To sum up: these verses are speaking of earth shortly after AD 70. We live on earth, and yes, it is after AD 70. This should be obvious to any person or even a reasonably intellignet trout. Do we need a calendar? A map? The text interprets itself without any difficulty--the only difficulty comes when we apply a wooden and literalistic hermeneutic to the Scriptures across the board, regardless of the nature of the text, as though we had no brains. Yes, that has been known to cause problems.

To briefly address objections: it is obvious that not all of this has been fulfilled. Keep in mind, however, that this is, as has been brilliantly stated, an "already not-yet" type of thing. Are you saved? Yes. Are you justified? Yes. Are you sanctified? Yes and no. This last is a process, not an event. So it is with the church, and so it is with the church's filling and purifying the world.

Let us then live in such a way that the process is sped. Let us love one another, and let us remember: "He who says he abides in Him ought himself also to walk even as He walked".

Eh, beau?

Light travels faster than sound, which is why some people appear bright until they start to talk.

Always remember: on the other hand, you have different fingers.

Tuesday, July 17, 2007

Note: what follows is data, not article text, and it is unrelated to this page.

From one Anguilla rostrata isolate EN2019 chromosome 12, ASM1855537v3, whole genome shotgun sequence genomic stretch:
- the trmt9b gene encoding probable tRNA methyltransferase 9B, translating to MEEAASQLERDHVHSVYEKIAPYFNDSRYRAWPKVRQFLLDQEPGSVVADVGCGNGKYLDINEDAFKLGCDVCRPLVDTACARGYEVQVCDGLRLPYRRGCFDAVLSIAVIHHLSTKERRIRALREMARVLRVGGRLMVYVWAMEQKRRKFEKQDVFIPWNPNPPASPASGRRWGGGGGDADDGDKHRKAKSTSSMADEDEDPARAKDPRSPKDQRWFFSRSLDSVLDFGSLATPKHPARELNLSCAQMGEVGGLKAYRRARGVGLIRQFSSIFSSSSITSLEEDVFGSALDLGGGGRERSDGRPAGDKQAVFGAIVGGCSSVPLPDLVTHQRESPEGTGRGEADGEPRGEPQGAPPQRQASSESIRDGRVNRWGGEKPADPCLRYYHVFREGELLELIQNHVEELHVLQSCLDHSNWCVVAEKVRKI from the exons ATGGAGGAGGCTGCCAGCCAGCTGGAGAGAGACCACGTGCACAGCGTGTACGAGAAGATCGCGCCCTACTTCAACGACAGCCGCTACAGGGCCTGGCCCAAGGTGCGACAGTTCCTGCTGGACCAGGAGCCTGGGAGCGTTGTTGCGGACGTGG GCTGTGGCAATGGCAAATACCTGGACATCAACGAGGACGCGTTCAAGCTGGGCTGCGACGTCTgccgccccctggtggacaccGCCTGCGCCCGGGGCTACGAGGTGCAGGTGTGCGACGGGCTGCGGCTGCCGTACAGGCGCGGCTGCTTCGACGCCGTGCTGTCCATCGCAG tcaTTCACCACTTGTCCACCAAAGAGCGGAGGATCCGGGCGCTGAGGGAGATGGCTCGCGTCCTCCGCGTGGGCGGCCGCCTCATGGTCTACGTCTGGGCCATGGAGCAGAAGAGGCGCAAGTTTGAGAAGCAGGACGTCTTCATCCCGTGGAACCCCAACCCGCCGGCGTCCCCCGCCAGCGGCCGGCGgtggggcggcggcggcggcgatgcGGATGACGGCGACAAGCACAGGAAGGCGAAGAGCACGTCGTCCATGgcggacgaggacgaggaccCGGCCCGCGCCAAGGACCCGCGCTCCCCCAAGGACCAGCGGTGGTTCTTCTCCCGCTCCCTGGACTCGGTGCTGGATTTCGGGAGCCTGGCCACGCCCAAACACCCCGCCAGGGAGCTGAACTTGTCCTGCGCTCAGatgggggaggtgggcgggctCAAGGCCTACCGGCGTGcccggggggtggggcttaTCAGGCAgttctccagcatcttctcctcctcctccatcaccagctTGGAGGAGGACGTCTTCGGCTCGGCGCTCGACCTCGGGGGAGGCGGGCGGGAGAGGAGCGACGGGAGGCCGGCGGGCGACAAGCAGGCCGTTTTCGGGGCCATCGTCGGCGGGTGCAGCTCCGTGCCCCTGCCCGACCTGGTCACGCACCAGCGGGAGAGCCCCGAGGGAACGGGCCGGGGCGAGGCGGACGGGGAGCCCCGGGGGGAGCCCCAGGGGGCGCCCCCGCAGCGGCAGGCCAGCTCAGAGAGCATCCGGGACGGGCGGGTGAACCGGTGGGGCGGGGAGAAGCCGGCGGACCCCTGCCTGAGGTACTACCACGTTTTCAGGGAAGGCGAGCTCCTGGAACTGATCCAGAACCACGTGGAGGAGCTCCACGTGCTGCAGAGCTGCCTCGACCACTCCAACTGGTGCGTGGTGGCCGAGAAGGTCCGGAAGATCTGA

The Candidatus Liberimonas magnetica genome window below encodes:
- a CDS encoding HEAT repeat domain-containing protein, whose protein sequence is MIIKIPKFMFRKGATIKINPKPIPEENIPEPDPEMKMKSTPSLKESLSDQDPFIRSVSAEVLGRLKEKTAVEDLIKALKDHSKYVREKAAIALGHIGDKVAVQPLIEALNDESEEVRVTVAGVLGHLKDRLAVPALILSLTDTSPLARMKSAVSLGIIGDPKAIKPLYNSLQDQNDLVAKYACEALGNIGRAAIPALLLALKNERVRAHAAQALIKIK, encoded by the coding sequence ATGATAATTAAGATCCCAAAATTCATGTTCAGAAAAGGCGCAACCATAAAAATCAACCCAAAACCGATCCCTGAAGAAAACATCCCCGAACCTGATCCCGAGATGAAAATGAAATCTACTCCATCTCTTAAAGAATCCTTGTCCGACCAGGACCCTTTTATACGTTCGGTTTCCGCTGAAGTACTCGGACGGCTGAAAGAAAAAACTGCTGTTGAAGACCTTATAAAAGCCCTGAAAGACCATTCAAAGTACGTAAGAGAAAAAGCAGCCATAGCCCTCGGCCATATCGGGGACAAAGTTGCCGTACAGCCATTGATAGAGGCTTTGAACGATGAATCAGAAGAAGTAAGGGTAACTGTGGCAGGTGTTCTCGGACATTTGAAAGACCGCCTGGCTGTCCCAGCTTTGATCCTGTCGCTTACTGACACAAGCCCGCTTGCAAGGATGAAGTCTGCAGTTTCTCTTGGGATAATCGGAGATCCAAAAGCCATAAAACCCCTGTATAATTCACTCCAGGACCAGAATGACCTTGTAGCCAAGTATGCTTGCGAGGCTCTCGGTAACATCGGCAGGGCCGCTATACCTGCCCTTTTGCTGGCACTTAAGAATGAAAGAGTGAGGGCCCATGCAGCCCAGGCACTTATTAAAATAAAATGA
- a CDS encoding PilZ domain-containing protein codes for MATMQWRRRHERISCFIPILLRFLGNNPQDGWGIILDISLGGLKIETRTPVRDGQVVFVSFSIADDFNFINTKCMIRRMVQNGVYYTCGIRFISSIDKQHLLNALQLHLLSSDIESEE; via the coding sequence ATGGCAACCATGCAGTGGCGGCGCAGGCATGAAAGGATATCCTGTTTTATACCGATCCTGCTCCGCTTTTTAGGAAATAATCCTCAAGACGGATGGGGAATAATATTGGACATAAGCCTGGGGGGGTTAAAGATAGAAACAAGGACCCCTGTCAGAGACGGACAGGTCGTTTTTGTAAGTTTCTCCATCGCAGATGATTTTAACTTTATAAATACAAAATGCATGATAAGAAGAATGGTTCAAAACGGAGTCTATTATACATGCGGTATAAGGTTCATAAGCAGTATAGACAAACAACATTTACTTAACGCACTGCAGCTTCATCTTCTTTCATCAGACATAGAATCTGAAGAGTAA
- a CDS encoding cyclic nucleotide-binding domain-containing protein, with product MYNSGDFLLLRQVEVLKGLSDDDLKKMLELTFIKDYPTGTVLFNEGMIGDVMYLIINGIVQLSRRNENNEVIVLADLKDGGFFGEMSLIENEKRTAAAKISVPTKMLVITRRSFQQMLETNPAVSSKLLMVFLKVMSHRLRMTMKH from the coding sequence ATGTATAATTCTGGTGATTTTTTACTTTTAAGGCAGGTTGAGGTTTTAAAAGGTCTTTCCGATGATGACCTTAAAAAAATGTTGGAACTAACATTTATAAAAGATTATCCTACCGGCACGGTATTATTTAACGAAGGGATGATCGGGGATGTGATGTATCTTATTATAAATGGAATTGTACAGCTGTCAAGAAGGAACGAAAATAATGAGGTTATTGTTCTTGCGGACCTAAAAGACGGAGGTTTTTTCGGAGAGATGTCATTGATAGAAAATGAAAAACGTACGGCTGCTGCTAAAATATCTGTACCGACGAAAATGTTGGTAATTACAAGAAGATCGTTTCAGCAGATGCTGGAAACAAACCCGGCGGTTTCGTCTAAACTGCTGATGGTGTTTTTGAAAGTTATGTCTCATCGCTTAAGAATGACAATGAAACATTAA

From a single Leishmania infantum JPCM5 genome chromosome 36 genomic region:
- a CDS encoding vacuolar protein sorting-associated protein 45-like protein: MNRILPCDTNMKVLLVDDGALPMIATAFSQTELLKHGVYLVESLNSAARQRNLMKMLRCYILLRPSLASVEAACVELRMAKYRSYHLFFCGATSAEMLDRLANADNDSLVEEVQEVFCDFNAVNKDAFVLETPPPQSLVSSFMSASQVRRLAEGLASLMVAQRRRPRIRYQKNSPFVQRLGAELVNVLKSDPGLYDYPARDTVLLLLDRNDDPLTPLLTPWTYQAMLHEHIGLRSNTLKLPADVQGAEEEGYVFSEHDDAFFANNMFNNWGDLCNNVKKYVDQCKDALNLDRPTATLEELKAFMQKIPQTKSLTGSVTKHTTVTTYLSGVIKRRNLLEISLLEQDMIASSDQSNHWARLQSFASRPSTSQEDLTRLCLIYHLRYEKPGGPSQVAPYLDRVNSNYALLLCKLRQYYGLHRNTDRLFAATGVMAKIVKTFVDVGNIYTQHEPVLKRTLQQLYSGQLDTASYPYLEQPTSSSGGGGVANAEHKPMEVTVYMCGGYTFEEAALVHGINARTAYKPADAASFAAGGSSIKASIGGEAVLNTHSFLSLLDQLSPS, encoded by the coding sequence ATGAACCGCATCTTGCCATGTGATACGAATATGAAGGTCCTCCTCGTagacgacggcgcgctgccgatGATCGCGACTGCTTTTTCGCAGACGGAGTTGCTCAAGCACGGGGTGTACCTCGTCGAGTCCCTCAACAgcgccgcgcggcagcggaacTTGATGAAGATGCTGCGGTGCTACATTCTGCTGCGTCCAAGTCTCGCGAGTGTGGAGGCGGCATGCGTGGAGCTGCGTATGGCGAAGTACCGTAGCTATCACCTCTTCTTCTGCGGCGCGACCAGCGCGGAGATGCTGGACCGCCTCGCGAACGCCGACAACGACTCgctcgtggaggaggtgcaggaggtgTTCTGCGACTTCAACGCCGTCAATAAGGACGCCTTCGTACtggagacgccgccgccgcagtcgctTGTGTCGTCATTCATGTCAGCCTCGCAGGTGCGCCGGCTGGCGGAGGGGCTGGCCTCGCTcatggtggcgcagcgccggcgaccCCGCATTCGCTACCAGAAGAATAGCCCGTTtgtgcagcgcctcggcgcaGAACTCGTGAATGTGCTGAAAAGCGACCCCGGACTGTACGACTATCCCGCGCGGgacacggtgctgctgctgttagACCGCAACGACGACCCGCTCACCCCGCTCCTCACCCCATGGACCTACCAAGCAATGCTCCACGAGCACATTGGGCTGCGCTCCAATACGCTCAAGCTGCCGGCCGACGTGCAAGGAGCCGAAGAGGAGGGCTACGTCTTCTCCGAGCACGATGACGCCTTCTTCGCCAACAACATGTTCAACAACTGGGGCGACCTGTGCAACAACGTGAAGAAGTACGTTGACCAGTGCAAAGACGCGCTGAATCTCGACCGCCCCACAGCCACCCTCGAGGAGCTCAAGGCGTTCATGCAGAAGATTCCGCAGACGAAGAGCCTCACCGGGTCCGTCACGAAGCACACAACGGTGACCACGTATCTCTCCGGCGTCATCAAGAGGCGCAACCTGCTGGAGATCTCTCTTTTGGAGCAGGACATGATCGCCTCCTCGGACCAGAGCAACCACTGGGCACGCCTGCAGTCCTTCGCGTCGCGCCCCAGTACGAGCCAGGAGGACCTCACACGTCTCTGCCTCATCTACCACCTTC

Now we see through a glass of dark beer

Jesus as Temple: James Jordan

In His book "Through New Eyes", Jordan addresses a massive amount of symbolism in Scripture, including a blindsiding piece on the gospel of John presenting Christ as the New Temple. Most of what follows is taken from his book, pages 267-269, compressed brutally.

He starts with the laver, so the first five chapters speak of water: baptism of John the Forerunner, water into wine, the "cleansing" of the Temple, the new birth (water and spirit), John's baptism, the Samaritan woman at the well, the resurrection of the dead boy (at Cana, where water into wine took place, as well as the washings that were necessary when being cleansed from death: third and seventh day), and the pool of Bethesda in John 5 ends this section.

He then turns to the Table of Showbread: John 6 has Jesus feeding the five thousand, calling Himself the Bread of Life, declaring that if we will not eat of His Flesh and drink of His Blood we can have no part in Him; in John 7 He presents Himself as the drink of life (remember the libations that went with the showbread and meal offerings).